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Alaska Quarterly Review debuts world-class photography project

Ben Anderson
Indian Border Security Force soldiers patrol the picturesque Dal Lake in Srinagar, the summer capital of Indian-controlled Kashmir. Once a tourist hotspot, the only visitors to this magnificent landscape these days are Indian soldiers.
Ami Vitale photo
Nissrine, an immigrant to the Netherlands from Morocco, reads an application form for a citizenship course in Utrecht in 2007. This portrait is a re-imagining of Dutch painter Jan Vermeer’s “Girl Reading a Letter at an Open Window.”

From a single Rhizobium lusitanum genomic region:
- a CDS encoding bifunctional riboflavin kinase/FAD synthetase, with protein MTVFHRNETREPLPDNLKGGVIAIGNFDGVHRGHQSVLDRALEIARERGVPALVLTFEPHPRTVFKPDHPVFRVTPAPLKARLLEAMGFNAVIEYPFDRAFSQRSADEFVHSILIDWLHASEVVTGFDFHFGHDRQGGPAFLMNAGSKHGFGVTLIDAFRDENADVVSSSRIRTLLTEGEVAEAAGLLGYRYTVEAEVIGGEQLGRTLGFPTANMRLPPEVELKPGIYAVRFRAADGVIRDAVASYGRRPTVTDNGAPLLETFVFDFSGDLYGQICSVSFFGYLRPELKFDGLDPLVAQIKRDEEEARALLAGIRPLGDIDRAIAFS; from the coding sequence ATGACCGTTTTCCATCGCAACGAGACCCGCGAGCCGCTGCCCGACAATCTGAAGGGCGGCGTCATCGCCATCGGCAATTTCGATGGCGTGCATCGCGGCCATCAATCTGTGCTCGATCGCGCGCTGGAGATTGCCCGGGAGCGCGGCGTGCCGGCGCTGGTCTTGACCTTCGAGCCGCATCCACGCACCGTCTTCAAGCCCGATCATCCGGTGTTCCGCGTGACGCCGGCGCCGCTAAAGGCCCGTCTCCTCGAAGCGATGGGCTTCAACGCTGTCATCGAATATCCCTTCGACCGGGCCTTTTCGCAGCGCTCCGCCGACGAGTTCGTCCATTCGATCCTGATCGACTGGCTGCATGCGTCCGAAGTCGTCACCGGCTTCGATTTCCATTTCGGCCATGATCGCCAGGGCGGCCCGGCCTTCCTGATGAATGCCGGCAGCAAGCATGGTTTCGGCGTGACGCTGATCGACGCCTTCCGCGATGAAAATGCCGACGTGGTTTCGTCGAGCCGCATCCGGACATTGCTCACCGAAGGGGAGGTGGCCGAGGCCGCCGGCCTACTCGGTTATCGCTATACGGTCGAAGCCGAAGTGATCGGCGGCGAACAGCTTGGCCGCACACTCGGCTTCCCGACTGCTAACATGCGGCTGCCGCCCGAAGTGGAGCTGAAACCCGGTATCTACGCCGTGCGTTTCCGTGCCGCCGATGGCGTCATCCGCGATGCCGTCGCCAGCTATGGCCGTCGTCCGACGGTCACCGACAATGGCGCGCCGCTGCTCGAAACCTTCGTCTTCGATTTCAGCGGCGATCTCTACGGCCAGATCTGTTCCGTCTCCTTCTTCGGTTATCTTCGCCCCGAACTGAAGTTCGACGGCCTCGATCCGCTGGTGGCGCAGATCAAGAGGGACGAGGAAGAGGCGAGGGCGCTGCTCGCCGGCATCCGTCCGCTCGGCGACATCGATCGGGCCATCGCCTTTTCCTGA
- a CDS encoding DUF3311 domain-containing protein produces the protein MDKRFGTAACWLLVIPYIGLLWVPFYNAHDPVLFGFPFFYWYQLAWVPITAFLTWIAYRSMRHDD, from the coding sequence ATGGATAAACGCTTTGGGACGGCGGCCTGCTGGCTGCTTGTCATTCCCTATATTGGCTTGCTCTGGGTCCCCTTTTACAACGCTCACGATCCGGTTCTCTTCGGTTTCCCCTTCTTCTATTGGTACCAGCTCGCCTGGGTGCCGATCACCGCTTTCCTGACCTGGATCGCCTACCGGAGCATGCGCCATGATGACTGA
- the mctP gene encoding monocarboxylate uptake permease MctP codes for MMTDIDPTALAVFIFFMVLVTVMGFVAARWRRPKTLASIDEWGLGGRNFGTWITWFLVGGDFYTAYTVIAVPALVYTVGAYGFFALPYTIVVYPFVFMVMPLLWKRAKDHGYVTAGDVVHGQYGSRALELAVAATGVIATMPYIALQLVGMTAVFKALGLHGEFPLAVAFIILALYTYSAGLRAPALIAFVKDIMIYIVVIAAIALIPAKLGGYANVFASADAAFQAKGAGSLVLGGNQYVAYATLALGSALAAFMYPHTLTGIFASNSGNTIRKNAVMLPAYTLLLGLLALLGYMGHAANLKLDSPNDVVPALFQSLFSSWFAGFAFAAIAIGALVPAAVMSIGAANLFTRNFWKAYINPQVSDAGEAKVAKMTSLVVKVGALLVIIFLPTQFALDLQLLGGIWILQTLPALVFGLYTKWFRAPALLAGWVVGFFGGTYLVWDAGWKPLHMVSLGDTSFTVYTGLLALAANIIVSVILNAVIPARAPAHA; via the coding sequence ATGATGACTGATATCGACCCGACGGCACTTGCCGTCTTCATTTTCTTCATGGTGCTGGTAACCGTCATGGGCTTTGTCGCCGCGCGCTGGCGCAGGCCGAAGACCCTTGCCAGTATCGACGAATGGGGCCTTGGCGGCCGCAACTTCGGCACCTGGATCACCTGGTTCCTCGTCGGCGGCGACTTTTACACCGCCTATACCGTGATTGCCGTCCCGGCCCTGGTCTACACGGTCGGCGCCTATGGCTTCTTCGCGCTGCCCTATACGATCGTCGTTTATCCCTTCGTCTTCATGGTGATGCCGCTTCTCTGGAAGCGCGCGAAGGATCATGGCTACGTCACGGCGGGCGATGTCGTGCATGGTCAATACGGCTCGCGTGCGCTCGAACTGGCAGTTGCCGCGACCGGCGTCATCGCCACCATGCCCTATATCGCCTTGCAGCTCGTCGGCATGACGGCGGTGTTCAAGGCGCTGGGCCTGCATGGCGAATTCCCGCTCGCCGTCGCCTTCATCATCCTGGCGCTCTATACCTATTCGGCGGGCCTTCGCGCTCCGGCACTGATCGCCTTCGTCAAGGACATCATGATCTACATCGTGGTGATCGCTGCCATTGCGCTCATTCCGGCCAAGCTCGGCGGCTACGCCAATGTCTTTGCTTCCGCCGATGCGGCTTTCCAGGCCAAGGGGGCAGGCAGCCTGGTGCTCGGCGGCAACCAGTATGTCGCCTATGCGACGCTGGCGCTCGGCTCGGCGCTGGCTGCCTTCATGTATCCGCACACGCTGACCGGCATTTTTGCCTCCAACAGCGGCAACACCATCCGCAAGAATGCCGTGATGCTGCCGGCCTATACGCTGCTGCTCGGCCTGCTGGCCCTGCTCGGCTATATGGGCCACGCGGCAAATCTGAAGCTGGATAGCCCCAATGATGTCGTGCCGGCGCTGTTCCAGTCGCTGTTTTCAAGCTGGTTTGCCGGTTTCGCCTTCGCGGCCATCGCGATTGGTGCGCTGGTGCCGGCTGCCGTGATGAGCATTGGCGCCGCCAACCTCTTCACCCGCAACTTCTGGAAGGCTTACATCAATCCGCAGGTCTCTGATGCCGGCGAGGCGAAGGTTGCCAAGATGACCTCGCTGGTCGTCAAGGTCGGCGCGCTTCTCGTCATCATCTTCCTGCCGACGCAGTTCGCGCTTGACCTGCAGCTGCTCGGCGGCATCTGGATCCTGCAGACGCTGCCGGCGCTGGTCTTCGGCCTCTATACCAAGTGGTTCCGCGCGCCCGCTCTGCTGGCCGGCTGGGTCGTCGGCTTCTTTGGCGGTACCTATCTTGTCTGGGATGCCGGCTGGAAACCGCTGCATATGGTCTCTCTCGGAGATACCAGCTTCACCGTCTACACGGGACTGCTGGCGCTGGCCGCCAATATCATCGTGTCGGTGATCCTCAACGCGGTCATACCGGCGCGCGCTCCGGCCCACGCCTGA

Jan Banning / www.janbanning.com photo
Dana and Elliot, waiting for Dana to go into labor with their second child, in Troy, N.Y, June, 2011.
Brenda Ann Kenneally photo
Memunatu Mansaray imitates the Statue of Liberty, America’s symbol of freedom, during a charity boat tour. She came to the United States with a group of Sierra Leonean war amputees to receive prosthetic limbs in 2000. They had endured rebel brutality, but their vitality and spirit remained intact.
Carol Guzy / Freelance photo
In 2005 Liberia held its first elections since the end of the 14-year civil war. In this image, an excited Liberian woman casts her ballot for president. Women turned out in large numbers and were instrumental in Ellen Johnson-Sirleaf’s victory, Africa’s first democratically elected female head of state.
Benjamin J. Spatz photo